Apterostigma electropilosum

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Apterostigma electropilosum
Temporal range: Burdigalian, Early Miocene Dominican amber, Dominican Republic
Scientific classification
Kingdom: Animalia
Phylum: Arthropoda
Class: Insecta
Order: Hymenoptera
Family: Formicidae
Subfamily: Myrmicinae
Tribe: Attini
Genus: Apterostigma
Species: A. electropilosum
Binomial name
Apterostigma electropilosum
Schultz, 2007




This taxon was described from Dominican Amber (Miocene).




The following information is derived from Barry Bolton's Online Catalogue of the Ants of the World.

  • electropilosum. †Apterostigma electropilosum Schultz, 2007: 426, figs. 1, 2 (w.) DOMINICAN AMBER.


HOLOTYPE (worker)
AMBER: Oligo-Miocene; Dominican Republic; AMNH no. DR-14-984; no other locality data. USNM SIANT database specimen reference number 00443127. Deposited in AMNH. Measurements: head length = 1.06 mm; head width (not including eyes) = 0.68 mm; scape length = 0.99 mm; Weber’s length = 1.37 mm; metafemur length = 1.30 mm.
In full-face view, head elongate, evenly rounded at the posterolateral corners and slightly concave at the median posterior border. As in all Apterostigma species, occiput drawn out posteriorly into a “neck” or “collar”; in this species, the collar short, not expanded posteriorly, and lacking integumental rugosities. Frontal carinae strongly produced, extending posterad to well past the level of the eyes. Vertexal carinae not visible, possibly obscured by the amber matrix and by the unusual texture of the integument, discussed below. Vestigial preocular carinae extending posterad to top of eye. Frontal lobes evenly rounded. Antennae with the typical attine number of eleven segments, the apical antennal segment 2.5× as long as the subapical segment, the subapical segment subequal in length to the pedicel. Clypeus clearly with a smooth, shining anterior border, produced medially into a broad, V-shaped angle. Mandibles with eleven teeth, all unusually sharp and showing no wear, teeth decreasing evenly in size toward the mandibular base. Lateral corners of the hypostoma produced into blunt, rounded “hypostomal teeth.” Eyes with six ommatidia across at narrowest circumference (subparallel to the transverse plane) and ten ommatidia across at greatest circumference (subparallel to the longitudinal axis). Eyes prominent and hemispherical, each hemisphere interrupted from behind (i.e., ventrally) by a straight line of occluding integument. Promesonotum with a pair of longitudinal, uniformly low carinae. Anterolateral mesonotal carinae apparently absent and humeral prominences vestigial. Posterior mesonotum with a pair of reduced, very short, almost vestigial carinae (“arista metanotal” of Lattke, 1997), best described as vestigial tubercles. Ventral mesopleural carinae present and complete, but not lamellate. Meso- and metacoxae of typical form, without lamellate or keel-like carinae. Propodeum carinate on the basal and declivous faces, the carinae essentially interrupted extensions of the promesonotal pair. Propodeal spines or tubercles absent, propodeal shoulder evenly rounded. Petiole short and thick, entirely lacking a node; anterior ventral tooth apparently absent. Viewed dorsally, postpetiole roughly as long as broad, and about half as broad anteriorly as posteriorly. First gastral (fourth abdominal) tergite strongly laterally carinate for at least threefourths of its length. Body covered with long, fine, simple, erect setae with a maximum length of 0.15 mm. Integument with a mottled, coarsely granulate texture that interferes with the study of microsculpture. On close inspection, this texture apparently caused by shining bubbles, possibly of an oily secretion, that arose from punctures in the integument while the amber was in a semiliquid state. A similar phenomenon was observed in a modern Apterostigma specimen embedded in Canada balsam by N. A. Weber. The shining clypeal border places this species in the pilosum group (sensu Lattke, 1997), one of two informal subgeneric groupings. The specimen keys out to A. wasmanni (southern Brazil) in Lattke’s (1997) key, but differs from that species in being less strongly sculptured and in having the median clypeal angle more pronounced. In habitus it is similar to many small cryptic species that key out to Lattke’s unrevised “pilosum complex” of species, but is distinct among them in combining evenly rounded frontal lobes, eleven mandibular teeth, and a medially angulate clypeus.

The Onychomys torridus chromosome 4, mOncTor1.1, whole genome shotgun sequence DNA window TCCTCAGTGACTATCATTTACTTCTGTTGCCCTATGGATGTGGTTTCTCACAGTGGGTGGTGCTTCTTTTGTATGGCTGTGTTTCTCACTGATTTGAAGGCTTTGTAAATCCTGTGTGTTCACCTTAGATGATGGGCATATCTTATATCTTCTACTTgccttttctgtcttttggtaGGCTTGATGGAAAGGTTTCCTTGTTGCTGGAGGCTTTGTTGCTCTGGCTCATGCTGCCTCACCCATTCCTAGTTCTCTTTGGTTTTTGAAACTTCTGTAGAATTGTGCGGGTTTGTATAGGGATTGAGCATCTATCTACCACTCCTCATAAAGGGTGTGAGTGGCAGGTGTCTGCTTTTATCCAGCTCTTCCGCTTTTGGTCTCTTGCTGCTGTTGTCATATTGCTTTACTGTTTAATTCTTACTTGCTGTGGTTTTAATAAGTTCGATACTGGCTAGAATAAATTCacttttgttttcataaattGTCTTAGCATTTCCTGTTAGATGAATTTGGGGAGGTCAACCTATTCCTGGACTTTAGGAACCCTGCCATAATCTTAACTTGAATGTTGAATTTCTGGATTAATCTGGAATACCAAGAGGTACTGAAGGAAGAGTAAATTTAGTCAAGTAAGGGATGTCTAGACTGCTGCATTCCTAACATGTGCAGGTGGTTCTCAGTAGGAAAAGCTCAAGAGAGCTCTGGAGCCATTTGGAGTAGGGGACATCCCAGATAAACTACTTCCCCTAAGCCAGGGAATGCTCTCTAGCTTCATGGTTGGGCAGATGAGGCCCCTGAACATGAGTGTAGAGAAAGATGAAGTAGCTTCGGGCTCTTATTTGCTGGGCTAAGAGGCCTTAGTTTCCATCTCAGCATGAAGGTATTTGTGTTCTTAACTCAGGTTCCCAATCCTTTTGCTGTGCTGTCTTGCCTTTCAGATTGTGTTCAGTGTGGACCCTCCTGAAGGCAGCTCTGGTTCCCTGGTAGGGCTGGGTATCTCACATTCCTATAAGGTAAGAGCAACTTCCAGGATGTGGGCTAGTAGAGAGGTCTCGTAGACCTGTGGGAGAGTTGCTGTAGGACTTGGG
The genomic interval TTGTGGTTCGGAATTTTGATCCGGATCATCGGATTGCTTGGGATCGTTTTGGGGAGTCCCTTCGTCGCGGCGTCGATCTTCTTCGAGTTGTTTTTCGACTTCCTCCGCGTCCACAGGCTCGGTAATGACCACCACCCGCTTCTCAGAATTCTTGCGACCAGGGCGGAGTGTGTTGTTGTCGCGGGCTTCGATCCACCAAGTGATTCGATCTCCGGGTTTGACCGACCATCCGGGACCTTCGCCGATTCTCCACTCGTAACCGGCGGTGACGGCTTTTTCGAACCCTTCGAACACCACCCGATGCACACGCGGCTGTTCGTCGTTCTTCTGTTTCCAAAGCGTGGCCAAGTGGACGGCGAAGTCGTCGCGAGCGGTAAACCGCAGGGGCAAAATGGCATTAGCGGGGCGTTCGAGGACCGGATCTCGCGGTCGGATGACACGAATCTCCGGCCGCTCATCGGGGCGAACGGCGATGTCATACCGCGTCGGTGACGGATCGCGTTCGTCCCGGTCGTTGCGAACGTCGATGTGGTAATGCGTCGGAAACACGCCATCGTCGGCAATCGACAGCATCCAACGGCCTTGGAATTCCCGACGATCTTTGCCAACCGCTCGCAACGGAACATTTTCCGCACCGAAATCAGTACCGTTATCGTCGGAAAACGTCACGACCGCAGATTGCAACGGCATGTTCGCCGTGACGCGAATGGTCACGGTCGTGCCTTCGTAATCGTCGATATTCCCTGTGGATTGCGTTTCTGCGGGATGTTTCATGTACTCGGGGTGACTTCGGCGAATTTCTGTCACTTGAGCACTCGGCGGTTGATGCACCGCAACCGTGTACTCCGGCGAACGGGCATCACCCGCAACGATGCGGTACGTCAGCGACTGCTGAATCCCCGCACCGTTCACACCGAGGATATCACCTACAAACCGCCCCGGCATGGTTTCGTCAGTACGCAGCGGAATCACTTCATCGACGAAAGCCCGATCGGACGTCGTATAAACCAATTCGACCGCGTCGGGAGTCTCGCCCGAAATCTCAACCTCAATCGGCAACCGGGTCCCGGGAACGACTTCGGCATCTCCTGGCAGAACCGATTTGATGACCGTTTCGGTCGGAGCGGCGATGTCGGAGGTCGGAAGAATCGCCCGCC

The species name indicates that this is a species of the pilosum group, and probably of the pilosum complex, in amber (electrum).